February 17, 2012 at 2:18 pm |
  8. Rick

    It's funny to hear Christians criticizing Mormons over this. 1 Cor. 15:29: "Else what shall they do which are baptized for the dead, if the dead rise not at all?" Paul was responding to the charge that Christians don't believe in the resurrection. From his response in 1 Cor. 15:29, he's essentially saying, "We do baptisms for the dead. Why would we do that if we didn't believe in the resurrection?" In other words, he's citing their practice of baptisms for the dead as evidence that they believed in the resurrection. Interesting.

    The bottom line is that the Mormons are either right, or they're wrong. If they're wrong, then they are wasting their own time and it's no skin off my back. If they're right and they are giving the deceased a choice, then maybe they're doing the world a great service. Either way, I'm still have Mac and Cheese tonight.

    February 17, 2012 at 1:50 pm |
    • Kenneth

      There's more in the Bible than just that. 1 Peter 4:6 says, "For this is the reason the gospel was preached even to those who are now dead, so that they might be judged according to human standards in regard to the body, but live according to God in regard to the spirit."

      It says right there in the Bible that Christians claim to believe in that the gospel is preached even to those that are now dead. In the preceding chapter, 1 Peter 3:18-20, it says:

      18 For Christ also suffered once for sins, the righteous for the unrighteous, to bring you to God. He was put to death in the body but made alive in the Spirit. 19 After being made alive, he went and made proclamation to the imprisoned spirits— 20 to those who were disobedient long ago when God waited patiently in the days of Noah

      So after he died, Jesus went to preach to those that had lived long ago. Um, it sure sounds like the gospel of Christ is preached to those that died...giving ALL of God's children a chance to accept Christ, not just those that happened to be born at the right time and place.

      February 17, 2012 at 2:11 pm |
  9. N&W 1000

    If you would like to learn about Mormonism, get these two books:

    Joseph Smith begins his work, Book of Mormon, 1830 First Edition, reproduced from uncut sheets, by Wilford C. Wood; and Volume Two, containing the Book of Commandments, D&C, Lectures on Faith, and the 14 Articles of Faith.

    Wood was an LDS member and did a tremendous service in reproducing these early works.

    February 17, 2012 at 1:50 pm |
    • PM

      I'll have to admit, it's great fiction.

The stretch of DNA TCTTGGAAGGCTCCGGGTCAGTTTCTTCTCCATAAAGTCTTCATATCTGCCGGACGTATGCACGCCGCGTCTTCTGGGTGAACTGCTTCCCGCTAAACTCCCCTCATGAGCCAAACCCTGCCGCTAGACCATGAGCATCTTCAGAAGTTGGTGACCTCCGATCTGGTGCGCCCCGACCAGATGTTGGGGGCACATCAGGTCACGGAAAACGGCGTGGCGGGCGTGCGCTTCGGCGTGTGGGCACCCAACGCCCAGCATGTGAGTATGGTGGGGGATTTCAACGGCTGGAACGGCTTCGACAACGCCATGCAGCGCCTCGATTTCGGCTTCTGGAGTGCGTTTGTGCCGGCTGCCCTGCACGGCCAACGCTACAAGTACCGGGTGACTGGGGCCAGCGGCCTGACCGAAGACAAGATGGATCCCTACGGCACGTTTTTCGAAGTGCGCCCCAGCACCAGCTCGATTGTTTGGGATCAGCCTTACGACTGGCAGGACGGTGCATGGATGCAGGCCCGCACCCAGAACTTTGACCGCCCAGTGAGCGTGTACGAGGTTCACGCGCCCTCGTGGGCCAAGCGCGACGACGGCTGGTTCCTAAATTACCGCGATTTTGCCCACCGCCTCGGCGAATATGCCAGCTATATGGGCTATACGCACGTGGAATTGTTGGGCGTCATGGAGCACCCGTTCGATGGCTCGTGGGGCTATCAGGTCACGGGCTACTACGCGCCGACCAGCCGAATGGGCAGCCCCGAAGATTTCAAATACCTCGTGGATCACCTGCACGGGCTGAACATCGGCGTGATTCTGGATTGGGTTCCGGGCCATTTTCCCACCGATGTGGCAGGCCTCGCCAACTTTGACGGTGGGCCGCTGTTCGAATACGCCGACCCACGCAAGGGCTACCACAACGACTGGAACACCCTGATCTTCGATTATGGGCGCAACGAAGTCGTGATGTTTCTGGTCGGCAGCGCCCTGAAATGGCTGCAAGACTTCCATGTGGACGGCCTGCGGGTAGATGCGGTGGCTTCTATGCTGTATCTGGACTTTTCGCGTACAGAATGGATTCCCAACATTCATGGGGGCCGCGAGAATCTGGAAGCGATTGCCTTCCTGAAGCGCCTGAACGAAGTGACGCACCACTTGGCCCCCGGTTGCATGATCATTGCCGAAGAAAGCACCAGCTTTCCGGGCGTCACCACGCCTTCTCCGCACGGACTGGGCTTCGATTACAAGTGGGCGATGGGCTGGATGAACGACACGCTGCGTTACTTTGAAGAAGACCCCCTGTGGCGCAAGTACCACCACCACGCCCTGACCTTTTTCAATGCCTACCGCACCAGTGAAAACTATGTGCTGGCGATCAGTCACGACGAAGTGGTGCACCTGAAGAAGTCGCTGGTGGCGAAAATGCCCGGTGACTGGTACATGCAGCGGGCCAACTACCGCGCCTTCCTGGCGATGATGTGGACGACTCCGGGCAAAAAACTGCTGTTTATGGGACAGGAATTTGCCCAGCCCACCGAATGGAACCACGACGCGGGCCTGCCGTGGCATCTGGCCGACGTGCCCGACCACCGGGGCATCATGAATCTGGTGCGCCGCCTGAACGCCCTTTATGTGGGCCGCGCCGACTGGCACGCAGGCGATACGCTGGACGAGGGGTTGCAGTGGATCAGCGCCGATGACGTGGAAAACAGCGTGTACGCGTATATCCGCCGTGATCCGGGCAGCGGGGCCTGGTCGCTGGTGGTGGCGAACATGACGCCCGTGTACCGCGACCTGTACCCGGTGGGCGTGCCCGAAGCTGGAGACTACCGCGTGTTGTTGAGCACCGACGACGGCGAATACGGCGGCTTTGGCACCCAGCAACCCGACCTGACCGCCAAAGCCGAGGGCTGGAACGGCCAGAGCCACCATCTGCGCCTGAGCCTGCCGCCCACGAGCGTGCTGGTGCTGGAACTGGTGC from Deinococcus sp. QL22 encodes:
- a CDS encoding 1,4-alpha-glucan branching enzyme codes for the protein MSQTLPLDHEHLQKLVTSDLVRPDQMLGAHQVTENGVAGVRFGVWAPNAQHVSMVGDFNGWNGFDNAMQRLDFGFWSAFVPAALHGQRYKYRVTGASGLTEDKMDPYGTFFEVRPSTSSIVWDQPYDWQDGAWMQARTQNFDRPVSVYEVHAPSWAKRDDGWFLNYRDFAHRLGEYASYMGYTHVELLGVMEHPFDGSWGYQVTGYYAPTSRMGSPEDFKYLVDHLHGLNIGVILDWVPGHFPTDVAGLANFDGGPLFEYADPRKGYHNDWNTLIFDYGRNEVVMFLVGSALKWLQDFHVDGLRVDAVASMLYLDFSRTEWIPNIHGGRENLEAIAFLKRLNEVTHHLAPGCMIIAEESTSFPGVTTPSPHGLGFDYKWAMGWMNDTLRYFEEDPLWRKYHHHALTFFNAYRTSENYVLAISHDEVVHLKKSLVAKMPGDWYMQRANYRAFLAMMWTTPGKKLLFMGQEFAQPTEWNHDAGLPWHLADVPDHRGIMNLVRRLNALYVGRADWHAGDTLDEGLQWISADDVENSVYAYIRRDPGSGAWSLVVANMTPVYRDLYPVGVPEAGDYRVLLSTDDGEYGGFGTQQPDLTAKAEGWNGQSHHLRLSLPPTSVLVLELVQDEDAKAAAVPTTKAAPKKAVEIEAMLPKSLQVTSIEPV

February 17, 2012 at 2:06 pm |
    • really dude

      cult. Where's the historical proof? I can prove Jericho existed can you prove anything out of your book? no. Pretty much an older version of Scientology

      February 17, 2012 at 3:49 pm |
  10. Bobo

    "Else what shall they do which are baptized for the dead, if the dead not rise at all?” reads Corinthians 15:29. “Why are they then baptized for the dead?” Interesting version of this verse, that is used in this article The ESV version states "Otherwise, what do people mean by being baptized on behalf of the dead? If the dead are not raised at all, why are people baptized on their behalf" Out of context this verse could mean many things. In the context of 1 Cor 15:12 – 34, Paul is informing the church at Cornith that holy baptism is a baptism into the death (and the Resurrection) of Jesus. And he is chastising (with sarcasm) those that do not believe in Christ's death and resurrection, yet are Baptized.

    February 17, 2012 at 1:48 pm |
    • tickled

      If you wanted to dectree that pancakes could only be flipped on a griddle on Tuesdays, I'm sure you could find a bible verse to support it.

      February 17, 2012 at 1:51 pm |
    • Scott

      That certainly might be one interpretation of a scripture that has been translated from hebrew to english by a bunch of priests working for king james and then translated from that english to another form of english that is somehow easier for most christians to read. Remember the game where somebody whispers something to someone else and that person repeats the message to another and that person to another and on and on? At the end of the line, the message has changed usually in dramatic fashion. Such are the scriptures of which you speak.

      February 17, 2012 at 2:02 pm |
  11. weda

    Because no right minded person would ever become a mormon alive.

    February 17, 2012 at 1:48 pm |
  12. CrazyEddie

    What does it matter. THEY'RE DEAD.

    February 17, 2012 at 1:47 pm |
  13. John Smith

    None other religion than Mormonism is so obviously fake. The saying goes, "What they believe in is crazy, but they're actually good and smart people." Which may be true to an extent. Good for them if believing in this gives them the spirituality that they need to find a sense to life, but in my opinion there are numerous ways to live one's spirituality that do not involve placing oneself under an ultra-hierarchical authority structure with ridiculous rules and control mechanisms. Spirituality is first and foremost a personal experience.

    February 17, 2012 at 1:47 pm |
    • Adam

      Mormons are no weirder than any other version of Christianity. You only believe this because your version is about 400 years older (1700 or so if you are Catholic) and it has had more time to become accepted.